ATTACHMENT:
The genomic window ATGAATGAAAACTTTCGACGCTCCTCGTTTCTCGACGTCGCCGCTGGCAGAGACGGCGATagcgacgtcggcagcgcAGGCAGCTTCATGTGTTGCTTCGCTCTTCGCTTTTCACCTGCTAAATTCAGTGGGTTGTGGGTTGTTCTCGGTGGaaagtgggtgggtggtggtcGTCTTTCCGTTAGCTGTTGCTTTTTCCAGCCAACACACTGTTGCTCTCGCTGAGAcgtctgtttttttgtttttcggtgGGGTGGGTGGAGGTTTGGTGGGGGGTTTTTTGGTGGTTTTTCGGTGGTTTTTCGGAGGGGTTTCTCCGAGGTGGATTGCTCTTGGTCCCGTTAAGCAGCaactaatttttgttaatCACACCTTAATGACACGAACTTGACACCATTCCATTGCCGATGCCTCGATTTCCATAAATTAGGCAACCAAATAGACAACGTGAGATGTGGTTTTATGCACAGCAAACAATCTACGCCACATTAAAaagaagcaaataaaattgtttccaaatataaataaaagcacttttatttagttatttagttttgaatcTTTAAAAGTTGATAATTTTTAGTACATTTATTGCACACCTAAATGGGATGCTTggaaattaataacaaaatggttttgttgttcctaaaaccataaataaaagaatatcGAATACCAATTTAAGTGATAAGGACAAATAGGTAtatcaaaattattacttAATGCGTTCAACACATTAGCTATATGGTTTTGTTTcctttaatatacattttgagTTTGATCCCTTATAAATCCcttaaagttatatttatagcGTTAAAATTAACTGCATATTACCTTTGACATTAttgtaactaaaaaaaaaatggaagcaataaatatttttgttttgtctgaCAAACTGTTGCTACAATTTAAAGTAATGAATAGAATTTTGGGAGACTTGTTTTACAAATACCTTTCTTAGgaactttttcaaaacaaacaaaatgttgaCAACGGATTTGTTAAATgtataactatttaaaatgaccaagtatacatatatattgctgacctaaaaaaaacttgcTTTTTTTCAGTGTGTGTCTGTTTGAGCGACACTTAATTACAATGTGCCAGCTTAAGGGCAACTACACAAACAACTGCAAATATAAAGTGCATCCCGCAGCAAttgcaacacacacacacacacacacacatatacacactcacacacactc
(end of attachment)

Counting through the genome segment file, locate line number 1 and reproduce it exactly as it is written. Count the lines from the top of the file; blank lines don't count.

The genomic window ATGAATGAAAACTTTCGACGCTCCTCGTTTCTCGACGTCGCCGCTGGCAGAGACGGCGATagcgacgtcggcagcgcAGGCAGCTTCATGTGTTGCTTCGCTCTTCGCTTTTCACCTGCTAAATTCAGTGGGTTGTGGGTTGTTCTCGGTGGaaagtgggtgggtggtggtcGTCTTTCCGTTAGCTGTTGCTTTTTCCAGCCAACACACTGTTGCTCTCGCTGAGAcgtctgtttttttgtttttcggtgGGGTGGGTGGAGGTTTGGTGGGGGGTTTTTTGGTGGTTTTTCGGTGGTTTTTCGGAGGGGTTTCTCCGAGGTGGATTGCTCTTGGTCCCGTTAAGCAGCaactaatttttgttaatCACACCTTAATGACACGAACTTGACACCATTCCATTGCCGATGCCTCGATTTCCATAAATTAGGCAACCAAATAGACAACGTGAGATGTGGTTTTATGCACAGCAAACAATCTACGCCACATTAAAaagaagcaaataaaattgtttccaaatataaataaaagcacttttatttagttatttagttttgaatcTTTAAAAGTTGATAATTTTTAGTACATTTATTGCACACCTAAATGGGATGCTTggaaattaataacaaaatggttttgttgttcctaaaaccataaataaaagaatatcGAATACCAATTTAAGTGATAAGGACAAATAGGTAtatcaaaattattacttAATGCGTTCAACACATTAGCTATATGGTTTTGTTTcctttaatatacattttgagTTTGATCCCTTATAAATCCcttaaagttatatttatagcGTTAAAATTAACTGCATATTACCTTTGACATTAttgtaactaaaaaaaaaatggaagcaataaatatttttgttttgtctgaCAAACTGTTGCTACAATTTAAAGTAATGAATAGAATTTTGGGAGACTTGTTTTACAAATACCTTTCTTAGgaactttttcaaaacaaacaaaatgttgaCAACGGATTTGTTAAATgtataactatttaaaatgaccaagtatacatatatattgctgacctaaaaaaaacttgcTTTTTTTCAGTGTGTGTCTGTTTGAGCGACACTTAATTACAATGTGCCAGCTTAAGGGCAACTACACAAACAACTGCAAATATAAAGTGCATCCCGCAGCAAttgcaacacacacacacacacacacacatatacacactcacacacactc